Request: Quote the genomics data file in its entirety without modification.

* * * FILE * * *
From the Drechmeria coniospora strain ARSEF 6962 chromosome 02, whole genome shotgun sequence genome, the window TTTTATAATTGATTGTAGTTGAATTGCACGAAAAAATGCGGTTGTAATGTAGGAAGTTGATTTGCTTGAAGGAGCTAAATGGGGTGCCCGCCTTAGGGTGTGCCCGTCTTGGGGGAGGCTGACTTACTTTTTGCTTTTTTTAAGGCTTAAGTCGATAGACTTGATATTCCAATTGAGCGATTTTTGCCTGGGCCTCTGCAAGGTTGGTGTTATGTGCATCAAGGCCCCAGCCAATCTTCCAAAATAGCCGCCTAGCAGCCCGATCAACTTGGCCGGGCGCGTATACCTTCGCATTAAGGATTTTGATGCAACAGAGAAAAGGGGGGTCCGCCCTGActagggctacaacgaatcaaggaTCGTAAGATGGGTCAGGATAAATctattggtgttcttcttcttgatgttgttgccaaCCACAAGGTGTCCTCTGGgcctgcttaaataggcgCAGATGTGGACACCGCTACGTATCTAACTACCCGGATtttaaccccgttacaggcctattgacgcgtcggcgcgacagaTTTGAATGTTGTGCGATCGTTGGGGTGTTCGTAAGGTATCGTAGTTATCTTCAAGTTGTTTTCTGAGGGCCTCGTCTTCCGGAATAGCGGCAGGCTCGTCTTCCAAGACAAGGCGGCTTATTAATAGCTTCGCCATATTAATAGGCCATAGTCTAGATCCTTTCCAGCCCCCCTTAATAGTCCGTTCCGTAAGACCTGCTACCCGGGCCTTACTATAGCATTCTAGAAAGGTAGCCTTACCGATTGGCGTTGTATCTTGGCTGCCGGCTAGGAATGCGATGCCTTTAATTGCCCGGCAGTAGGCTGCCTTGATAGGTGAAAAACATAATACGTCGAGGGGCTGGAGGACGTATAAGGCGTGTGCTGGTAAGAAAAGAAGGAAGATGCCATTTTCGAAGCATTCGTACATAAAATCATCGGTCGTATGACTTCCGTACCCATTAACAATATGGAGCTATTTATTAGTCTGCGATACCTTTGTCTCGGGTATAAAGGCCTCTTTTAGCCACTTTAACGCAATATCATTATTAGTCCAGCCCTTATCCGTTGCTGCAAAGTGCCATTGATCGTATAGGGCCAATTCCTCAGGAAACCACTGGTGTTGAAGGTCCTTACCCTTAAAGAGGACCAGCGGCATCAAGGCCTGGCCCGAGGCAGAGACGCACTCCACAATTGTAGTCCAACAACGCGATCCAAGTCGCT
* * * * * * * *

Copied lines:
From the Drechmeria coniospora strain ARSEF 6962 chromosome 02, whole genome shotgun sequence genome, the window TTTTATAATTGATTGTAGTTGAATTGCACGAAAAAATGCGGTTGTAATGTAGGAAGTTGATTTGCTTGAAGGAGCTAAATGGGGTGCCCGCCTTAGGGTGTGCCCGTCTTGGGGGAGGCTGACTTACTTTTTGCTTTTTTTAAGGCTTAAGTCGATAGACTTGATATTCCAATTGAGCGATTTTTGCCTGGGCCTCTGCAAGGTTGGTGTTATGTGCATCAAGGCCCCAGCCAATCTTCCAAAATAGCCGCCTAGCAGCCCGATCAACTTGGCCGGGCGCGTATACCTTCGCATTAAGGATTTTGATGCAACAGAGAAAAGGGGGGTCCGCCCTGActagggctacaacgaatcaaggaTCGTAAGATGGGTCAGGATAAATctattggtgttcttcttcttgatgttgttgccaaCCACAAGGTGTCCTCTGGgcctgcttaaataggcgCAGATGTGGACACCGCTACGTATCTAACTACCCGGATtttaaccccgttacaggcctattgacgcgtcggcgcgacagaTTTGAATGTTGTGCGATCGTTGGGGTGTTCGTAAGGTATCGTAGTTATCTTCAAGTTGTTTTCTGAGGGCCTCGTCTTCCGGAATAGCGGCAGGCTCGTCTTCCAAGACAAGGCGGCTTATTAATAGCTTCGCCATATTAATAGGCCATAGTCTAGATCCTTTCCAGCCCCCCTTAATAGTCCGTTCCGTAAGACCTGCTACCCGGGCCTTACTATAGCATTCTAGAAAGGTAGCCTTACCGATTGGCGTTGTATCTTGGCTGCCGGCTAGGAATGCGATGCCTTTAATTGCCCGGCAGTAGGCTGCCTTGATAGGTGAAAAACATAATACGTCGAGGGGCTGGAGGACGTATAAGGCGTGTGCTGGTAAGAAAAGAAGGAAGATGCCATTTTCGAAGCATTCGTACATAAAATCATCGGTCGTATGACTTCCGTACCCATTAACAATATGGAGCTATTTATTAGTCTGCGATACCTTTGTCTCGGGTATAAAGGCCTCTTTTAGCCACTTTAACGCAATATCATTATTAGTCCAGCCCTTATCCGTTGCTGCAAAGTGCCATTGATCGTATAGGGCCAATTCCTCAGGAAACCACTGGTGTTGAAGGTCCTTACCCTTAAAGAGGACCAGCGGCATCAAGGCCTGGCCCGAGGCAGAGACGCACTCCACAATTGTAGTCCAACAACGCGATCCAAGTCGCT